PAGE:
If you're waiting for the dust to clear from the recent furore over Pinterest's copyright infringement issues, before jumping in, think again. Your competitors are moving in. In a previous post, 'What's The Point of Pinterest,' I blogged about the opportunity for brands to use this social networking site as one massive canvas to study consumer behaviour. What a treat to be able to listen to users saying, 'This is how I want to decorate my home' or 'these are the places I want to go'. This time, I'd like to address the B2B marketing sceptics. Here's why you should be 'Pinterested'(I know, I know, I had to use that word!):
1. It's cleared the 'another social media fad' test. You've heard the stats - today, Pinterest is driving more traffic to websites than Linkedin, YouTube and Google+ combined. Yes, the audience was primarily female when it started and the boards were mainly about home interiors and fashion, but take a look at this infographic (via Kerrmunications - thank you Claire) that shows the difference between Pinterest users in the US and UK and see the potential from a B2B perspective.
Key takeaways are:
• The UK user base is skewed to a higher male population, with higher net worth and a broader interest base.
• Based on its current track record and growing unique visitors, we can expect this demographic to expand further based on content made available.
Can your brand really take the risk of being left out? It's not about having a presence, it's about giving your audience an option to reach you on their turf, where they like to hang out, similar to the idea of using Facebook pages or a YouTube channel.
2. The cost of entry is low, you need to move fast to create brand thought leadership. Ask yourself what are the major transformational themes impacting your industry today. For e.g. if you are in IT, chances are Cloud Computing and Big Data are two themes dominating your mind space. Go to Pinterest, put these words in the search bar and see what you come up with. It's likely you'll find images and videos from challenger enterprise IT brands attempting to own this space, act as the voice of the industry and offering audiences a more 'human side' to their company with visuals of their workspaces, their people, their culture and values - the things that define who they are as a brand. Click here to see how IT firm, VMware, is creating a space for itself around themes like virtualisation and cloud computing as part of its bid to compete for industry market share.
3. Drive traffic and generate leads. In an era of big data where we're constantly 'interrupted' with brands' push-marketing campaigns, Pinterest extends Seth Godin's concept of 'permission marketing' where we can allows customers to interact with our brands in their own time and at their own pace. Like other visual marketing friendly platforms like Flickr, brands can use Pinterest to share highly visual content (e.g. an infographic with results from a survey or a research study), offer sneak previews of their presence at major industry events (by sharing images of the stands and specifying when and where they can be accessed at the stands), show-off high impact events and share customer testimonials and drive referral traffic. Unlike Flickr and other visual platforms, you can build inbound links to drive people to websites, blogs and microsites and reap SEO related benefits.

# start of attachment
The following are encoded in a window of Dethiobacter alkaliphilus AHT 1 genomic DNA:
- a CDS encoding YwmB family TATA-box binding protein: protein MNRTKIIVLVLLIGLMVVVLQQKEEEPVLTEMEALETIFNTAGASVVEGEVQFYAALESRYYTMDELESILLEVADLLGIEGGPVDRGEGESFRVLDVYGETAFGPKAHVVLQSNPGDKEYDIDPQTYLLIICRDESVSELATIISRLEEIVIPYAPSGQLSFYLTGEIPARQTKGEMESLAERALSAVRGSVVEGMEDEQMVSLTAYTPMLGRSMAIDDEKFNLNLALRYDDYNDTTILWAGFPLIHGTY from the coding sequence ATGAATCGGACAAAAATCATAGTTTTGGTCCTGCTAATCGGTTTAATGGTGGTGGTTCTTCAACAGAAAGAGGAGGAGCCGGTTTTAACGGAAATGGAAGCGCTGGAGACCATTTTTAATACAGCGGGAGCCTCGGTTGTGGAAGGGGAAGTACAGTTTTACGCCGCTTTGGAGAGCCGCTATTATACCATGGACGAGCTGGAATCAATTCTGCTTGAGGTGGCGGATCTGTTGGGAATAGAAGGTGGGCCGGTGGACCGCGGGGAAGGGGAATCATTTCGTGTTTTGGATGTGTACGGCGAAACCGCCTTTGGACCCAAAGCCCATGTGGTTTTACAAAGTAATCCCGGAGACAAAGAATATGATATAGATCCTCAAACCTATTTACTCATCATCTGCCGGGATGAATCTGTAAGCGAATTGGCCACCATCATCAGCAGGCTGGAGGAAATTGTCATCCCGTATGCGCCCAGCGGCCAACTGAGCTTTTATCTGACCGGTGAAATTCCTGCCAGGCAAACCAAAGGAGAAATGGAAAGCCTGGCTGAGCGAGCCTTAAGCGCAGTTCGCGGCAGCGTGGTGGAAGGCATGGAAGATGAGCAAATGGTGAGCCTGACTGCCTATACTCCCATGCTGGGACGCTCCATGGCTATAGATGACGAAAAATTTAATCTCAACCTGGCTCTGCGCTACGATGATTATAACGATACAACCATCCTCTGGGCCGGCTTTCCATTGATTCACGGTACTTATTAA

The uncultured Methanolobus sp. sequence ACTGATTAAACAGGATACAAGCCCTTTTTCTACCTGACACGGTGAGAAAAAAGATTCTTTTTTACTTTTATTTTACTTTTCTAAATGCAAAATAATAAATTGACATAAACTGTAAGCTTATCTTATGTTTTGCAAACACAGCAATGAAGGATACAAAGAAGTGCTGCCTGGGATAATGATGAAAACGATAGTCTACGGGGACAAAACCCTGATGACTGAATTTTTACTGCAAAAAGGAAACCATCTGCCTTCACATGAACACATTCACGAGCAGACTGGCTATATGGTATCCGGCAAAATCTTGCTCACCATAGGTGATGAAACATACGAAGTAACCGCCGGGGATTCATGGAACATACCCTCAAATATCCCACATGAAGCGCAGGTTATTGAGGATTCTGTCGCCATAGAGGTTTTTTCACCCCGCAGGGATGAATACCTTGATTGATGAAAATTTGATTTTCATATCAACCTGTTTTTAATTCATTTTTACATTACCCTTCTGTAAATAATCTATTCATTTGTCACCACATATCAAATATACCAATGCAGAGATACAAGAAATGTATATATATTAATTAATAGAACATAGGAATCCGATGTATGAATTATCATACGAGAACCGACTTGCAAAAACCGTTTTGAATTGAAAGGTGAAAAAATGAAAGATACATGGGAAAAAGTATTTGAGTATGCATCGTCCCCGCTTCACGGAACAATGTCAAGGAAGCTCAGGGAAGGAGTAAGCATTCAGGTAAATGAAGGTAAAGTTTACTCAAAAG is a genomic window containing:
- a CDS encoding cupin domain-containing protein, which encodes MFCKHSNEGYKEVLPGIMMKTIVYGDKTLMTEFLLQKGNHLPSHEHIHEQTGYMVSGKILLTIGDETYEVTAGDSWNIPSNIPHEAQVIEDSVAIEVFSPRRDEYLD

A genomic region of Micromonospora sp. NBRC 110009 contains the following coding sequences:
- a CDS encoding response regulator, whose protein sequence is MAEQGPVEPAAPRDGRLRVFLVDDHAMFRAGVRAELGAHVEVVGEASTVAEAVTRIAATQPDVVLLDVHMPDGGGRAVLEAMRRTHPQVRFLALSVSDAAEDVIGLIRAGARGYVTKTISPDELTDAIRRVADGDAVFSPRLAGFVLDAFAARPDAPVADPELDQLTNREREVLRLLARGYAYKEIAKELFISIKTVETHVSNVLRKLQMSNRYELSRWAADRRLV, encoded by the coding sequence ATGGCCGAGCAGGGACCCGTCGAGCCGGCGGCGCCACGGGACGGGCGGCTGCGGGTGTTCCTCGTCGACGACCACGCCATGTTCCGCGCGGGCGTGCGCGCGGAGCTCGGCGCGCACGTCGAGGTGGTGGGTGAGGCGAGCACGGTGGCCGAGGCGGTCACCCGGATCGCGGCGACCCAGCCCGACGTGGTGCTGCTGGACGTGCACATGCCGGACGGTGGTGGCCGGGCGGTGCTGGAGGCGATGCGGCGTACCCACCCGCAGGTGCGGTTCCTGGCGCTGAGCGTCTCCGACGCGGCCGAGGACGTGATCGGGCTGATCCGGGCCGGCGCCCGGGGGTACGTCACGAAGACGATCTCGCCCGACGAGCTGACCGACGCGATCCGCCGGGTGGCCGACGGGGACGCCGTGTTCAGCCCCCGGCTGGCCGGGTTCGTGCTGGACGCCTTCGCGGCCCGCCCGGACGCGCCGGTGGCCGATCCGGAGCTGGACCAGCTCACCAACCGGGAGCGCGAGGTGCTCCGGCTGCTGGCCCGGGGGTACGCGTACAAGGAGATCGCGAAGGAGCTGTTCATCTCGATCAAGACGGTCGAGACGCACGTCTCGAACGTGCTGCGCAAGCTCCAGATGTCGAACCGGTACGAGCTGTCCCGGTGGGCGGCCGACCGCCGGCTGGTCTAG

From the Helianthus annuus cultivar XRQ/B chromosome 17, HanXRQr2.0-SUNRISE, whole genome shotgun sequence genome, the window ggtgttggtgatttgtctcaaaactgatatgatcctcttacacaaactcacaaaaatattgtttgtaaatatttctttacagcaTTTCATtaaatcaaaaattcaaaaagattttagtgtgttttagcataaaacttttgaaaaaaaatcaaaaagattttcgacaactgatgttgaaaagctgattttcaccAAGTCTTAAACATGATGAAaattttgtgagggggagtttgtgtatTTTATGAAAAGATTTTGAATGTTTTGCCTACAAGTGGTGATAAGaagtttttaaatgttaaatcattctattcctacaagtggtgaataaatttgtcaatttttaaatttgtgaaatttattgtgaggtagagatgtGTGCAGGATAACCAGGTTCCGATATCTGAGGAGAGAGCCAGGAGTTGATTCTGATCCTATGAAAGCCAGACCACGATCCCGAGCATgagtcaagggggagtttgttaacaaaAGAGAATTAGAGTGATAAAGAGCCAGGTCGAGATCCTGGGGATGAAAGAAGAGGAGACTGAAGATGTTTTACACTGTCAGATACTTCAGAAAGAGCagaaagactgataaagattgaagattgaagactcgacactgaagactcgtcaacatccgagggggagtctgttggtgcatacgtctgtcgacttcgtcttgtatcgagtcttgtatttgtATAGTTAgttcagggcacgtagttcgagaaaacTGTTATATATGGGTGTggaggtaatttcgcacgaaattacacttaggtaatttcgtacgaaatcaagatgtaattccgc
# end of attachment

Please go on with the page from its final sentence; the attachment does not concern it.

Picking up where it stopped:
However, here are two things you need to keep in mind before building a business case to use Pinterest:
1) Don't be a drive by pinner. Like any other content platform, you'll need a steady flow of content - whether fresh or existing visual material, that needs to be built into a content calendar. Chances are you've already got a great social media content calendar and can extend your reach by using Pinterest as another platform to place the more image friendly material created. Once you've started pinning, you'll need to monitor comments and respond to queries on an ongoing basis, similar to other content platforms. Moreover, you'll need to study trends in pinning to understand how you can add value to conversations or to the community, rather than just promoting yourself.
2) Don't treat your engagement with Pinterest as an experiment. If you do, chances are you're not going to resource it appropriately and will end up handicapping yourself from the start. Understand the resources you need and have them in place from the start. I'm sharing a tip from a book by Kipp Bodnar and Jeffrey L.Cohen, 'The B2B Social Media Book', "you'll always need more time and money than you expect for executing your social media tactics"(you can buy the book by clicking on the link!). But done properly, and integrated with a well thought out piece of inbound marketing strategy linked to your business objectives, Pinterest has the potential to deliver annuities on your marketing spend.
What questions do you have? What are your barriers to entry? Do leave a comment, would love to hear your views.